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What Makes A Dog Aggressive?

What Makes A Dog Aggressive?

Dog lovers know that different breeds have completely different temperaments. Just like people, dog personalities vary which is why most home owners are drawn to specific breeds (we love Rottweilers). The down side of having a dog that is assumed to be aggressive is that if it shows any signs of barking, lunging, growling or biting at strangers - you may be asked to give it up, or worse yet it could be put to sleep.

Aggression in your dog is an especially important concern if you have kids, or live in an apartment where certain types of dogs are restricted. You can't change the opinion of the apartment leasing company or the stipulations of your lease, but research has shown that behavior like aggression that was thought to be breed specific is actually related to owners' behavior and proper training.

That could help the fight against breed-specific legislation which assumes that dogs like Rottweilers, German Shepard's, and pit bulls are naturally dangerous. According to a study we came across, the biggest factor in canine aggression isn't the breed, but the type of training an owner uses. The training you use will ultimately determine how your dog interacts with other humans. This includes both strangers and family members.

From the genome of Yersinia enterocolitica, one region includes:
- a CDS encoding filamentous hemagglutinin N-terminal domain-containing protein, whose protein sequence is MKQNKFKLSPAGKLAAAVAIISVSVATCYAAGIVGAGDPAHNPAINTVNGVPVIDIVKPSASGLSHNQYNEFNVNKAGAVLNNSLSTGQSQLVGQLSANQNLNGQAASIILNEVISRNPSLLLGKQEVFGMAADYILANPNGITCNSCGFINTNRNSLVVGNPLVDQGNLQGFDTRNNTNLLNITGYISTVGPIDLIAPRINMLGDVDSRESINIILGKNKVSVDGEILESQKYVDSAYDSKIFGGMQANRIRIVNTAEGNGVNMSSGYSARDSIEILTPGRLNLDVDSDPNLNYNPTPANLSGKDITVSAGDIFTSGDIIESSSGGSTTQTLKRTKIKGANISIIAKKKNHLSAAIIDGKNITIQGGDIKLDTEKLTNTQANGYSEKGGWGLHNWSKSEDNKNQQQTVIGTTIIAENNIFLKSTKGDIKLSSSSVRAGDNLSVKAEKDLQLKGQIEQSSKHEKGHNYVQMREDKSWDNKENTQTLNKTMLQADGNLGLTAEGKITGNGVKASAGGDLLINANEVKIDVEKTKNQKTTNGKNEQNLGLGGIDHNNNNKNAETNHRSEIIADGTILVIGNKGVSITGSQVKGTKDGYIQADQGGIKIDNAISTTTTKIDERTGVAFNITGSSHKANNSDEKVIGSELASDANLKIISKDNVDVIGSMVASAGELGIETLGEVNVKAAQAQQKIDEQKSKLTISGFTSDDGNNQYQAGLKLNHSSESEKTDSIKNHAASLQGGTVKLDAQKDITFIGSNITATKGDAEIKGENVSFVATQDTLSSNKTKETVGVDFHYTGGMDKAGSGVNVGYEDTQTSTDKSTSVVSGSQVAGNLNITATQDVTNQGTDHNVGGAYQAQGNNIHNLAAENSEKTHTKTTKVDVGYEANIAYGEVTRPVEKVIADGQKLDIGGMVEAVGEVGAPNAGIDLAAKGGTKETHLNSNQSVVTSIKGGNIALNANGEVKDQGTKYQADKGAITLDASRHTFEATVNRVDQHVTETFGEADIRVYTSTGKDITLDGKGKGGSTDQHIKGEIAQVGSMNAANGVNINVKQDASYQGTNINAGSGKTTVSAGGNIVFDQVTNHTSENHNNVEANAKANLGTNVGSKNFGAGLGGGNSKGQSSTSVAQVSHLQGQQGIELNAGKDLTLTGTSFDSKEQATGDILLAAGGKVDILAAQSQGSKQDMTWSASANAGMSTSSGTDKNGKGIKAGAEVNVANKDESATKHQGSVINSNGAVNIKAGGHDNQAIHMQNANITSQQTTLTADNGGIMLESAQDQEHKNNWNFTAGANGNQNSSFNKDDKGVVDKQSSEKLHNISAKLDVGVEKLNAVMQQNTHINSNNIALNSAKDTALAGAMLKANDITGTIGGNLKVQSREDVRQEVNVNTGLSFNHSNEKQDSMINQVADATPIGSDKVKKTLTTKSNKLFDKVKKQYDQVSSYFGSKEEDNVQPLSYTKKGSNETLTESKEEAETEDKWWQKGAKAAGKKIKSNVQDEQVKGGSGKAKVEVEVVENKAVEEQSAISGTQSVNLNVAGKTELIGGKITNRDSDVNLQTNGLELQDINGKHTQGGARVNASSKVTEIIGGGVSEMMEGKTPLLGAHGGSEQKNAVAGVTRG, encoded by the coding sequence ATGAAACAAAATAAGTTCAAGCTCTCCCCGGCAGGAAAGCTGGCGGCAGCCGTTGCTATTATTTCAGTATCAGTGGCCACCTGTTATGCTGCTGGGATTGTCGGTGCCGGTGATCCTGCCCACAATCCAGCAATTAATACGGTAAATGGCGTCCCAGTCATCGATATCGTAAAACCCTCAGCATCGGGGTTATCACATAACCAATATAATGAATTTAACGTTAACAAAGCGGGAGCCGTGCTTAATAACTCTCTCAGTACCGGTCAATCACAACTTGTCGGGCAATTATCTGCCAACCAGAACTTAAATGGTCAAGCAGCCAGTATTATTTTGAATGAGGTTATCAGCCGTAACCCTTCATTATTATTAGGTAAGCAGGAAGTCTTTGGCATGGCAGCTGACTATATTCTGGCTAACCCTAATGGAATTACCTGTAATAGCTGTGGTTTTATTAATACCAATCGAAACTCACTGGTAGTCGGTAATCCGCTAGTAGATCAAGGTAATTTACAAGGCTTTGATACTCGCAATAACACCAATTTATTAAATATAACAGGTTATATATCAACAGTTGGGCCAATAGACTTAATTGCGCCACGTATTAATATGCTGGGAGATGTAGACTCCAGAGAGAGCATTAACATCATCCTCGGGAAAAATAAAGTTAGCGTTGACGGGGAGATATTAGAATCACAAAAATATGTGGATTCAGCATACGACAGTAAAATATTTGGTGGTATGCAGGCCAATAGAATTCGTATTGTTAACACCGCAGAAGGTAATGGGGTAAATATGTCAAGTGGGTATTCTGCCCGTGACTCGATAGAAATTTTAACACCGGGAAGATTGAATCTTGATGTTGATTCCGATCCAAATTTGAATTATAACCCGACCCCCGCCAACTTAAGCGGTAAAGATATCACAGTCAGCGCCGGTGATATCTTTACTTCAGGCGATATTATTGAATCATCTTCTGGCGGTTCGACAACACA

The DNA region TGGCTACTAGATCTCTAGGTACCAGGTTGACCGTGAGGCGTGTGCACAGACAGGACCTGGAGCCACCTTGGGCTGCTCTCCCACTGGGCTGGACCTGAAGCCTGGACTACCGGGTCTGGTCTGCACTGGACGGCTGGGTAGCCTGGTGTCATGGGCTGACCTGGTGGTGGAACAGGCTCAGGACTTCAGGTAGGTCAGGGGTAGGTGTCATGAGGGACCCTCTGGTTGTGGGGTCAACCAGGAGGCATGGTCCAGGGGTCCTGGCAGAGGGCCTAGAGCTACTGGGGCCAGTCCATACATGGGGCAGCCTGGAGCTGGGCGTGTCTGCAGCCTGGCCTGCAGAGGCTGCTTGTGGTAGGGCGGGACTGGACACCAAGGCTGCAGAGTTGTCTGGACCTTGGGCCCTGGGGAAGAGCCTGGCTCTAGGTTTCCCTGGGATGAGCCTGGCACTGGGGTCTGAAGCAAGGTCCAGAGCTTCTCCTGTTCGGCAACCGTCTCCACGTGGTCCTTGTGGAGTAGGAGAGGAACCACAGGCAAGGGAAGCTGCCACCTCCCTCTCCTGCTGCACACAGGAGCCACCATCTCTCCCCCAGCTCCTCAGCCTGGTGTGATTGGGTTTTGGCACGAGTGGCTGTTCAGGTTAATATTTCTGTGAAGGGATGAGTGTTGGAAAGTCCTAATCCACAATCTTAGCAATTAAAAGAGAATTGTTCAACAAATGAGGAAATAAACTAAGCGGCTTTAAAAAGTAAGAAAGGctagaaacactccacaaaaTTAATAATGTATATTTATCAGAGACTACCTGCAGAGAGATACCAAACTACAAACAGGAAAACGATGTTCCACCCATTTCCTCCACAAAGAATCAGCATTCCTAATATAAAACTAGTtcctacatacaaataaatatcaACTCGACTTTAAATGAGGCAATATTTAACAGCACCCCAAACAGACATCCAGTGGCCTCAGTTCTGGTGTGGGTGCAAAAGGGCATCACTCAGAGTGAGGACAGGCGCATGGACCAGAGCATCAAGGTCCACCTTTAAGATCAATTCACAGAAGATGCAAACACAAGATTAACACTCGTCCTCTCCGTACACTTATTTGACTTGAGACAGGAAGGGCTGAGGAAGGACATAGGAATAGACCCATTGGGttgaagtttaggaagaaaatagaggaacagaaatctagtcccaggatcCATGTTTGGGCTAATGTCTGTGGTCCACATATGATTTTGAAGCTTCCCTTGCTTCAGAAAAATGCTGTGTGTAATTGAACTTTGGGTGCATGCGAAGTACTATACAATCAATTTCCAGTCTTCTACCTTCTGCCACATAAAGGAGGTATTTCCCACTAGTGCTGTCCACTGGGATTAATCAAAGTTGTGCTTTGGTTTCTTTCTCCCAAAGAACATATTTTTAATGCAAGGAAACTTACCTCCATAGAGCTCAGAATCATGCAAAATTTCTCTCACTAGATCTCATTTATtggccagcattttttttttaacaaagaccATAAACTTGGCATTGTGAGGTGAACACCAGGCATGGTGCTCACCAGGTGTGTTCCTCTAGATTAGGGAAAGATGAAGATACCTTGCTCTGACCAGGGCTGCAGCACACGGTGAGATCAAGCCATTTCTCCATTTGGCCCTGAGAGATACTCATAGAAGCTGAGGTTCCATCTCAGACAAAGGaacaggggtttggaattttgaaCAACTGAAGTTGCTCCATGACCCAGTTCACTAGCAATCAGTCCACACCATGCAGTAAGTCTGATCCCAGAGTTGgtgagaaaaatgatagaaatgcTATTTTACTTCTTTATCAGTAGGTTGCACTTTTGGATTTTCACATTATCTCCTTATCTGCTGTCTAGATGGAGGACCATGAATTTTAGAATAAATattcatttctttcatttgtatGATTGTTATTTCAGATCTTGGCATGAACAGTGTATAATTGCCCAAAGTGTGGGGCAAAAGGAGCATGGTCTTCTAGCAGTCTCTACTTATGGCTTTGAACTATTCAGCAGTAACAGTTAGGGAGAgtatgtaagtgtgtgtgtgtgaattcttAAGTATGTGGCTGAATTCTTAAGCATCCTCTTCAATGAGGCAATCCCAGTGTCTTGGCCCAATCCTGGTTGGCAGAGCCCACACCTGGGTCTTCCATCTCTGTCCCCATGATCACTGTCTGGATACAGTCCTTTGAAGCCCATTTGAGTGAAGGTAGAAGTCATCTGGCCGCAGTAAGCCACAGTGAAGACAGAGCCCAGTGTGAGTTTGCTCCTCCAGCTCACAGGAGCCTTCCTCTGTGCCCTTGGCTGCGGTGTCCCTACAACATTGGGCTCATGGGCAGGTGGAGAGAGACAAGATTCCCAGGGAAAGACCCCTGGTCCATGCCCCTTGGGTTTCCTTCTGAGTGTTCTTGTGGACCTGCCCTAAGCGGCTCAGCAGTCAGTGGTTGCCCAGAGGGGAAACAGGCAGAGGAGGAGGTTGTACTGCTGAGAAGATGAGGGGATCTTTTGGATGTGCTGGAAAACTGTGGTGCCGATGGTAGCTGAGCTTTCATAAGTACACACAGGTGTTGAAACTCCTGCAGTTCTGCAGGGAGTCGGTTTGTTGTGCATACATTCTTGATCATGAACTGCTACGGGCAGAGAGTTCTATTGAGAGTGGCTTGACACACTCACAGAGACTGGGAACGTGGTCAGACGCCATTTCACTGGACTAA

What Makes A Dog Aggressive?

Researchers looked at canine aggression towards people in three contexts: strangers entering the house, strangers outside the house, and family members. They found that puppy classes using positive reinforcement methods limited aggressive behavior towards strangers. In contrast, punishment based training actually increased aggressive behavior - suggesting that bad behavior is actually a learned trait and not based on breed at all.

Interestingly, female owners are less likely to have behavior issues with the family pooch. The study also found that older dogs were more likely to show bad behavior, highlighting the need for training as early as possible to help prevent unwanted aggressive behavior regardless of breed. Neutered dogs also tended to be less aggressive. Researchers also found that dog owners over age 40 twice less likely to have aggression issues with their dogs, reporting less of the unwanted behavior in all situations, versus owners under age 25. That may be because older owners are spending more time with the dog, or taking more care to train.

Based on the research, we think the point is made that all breeds can be a good dog that is a safe family companion. It just takes the proper attention from you - the owner - and some good training early on to set the right attitude.


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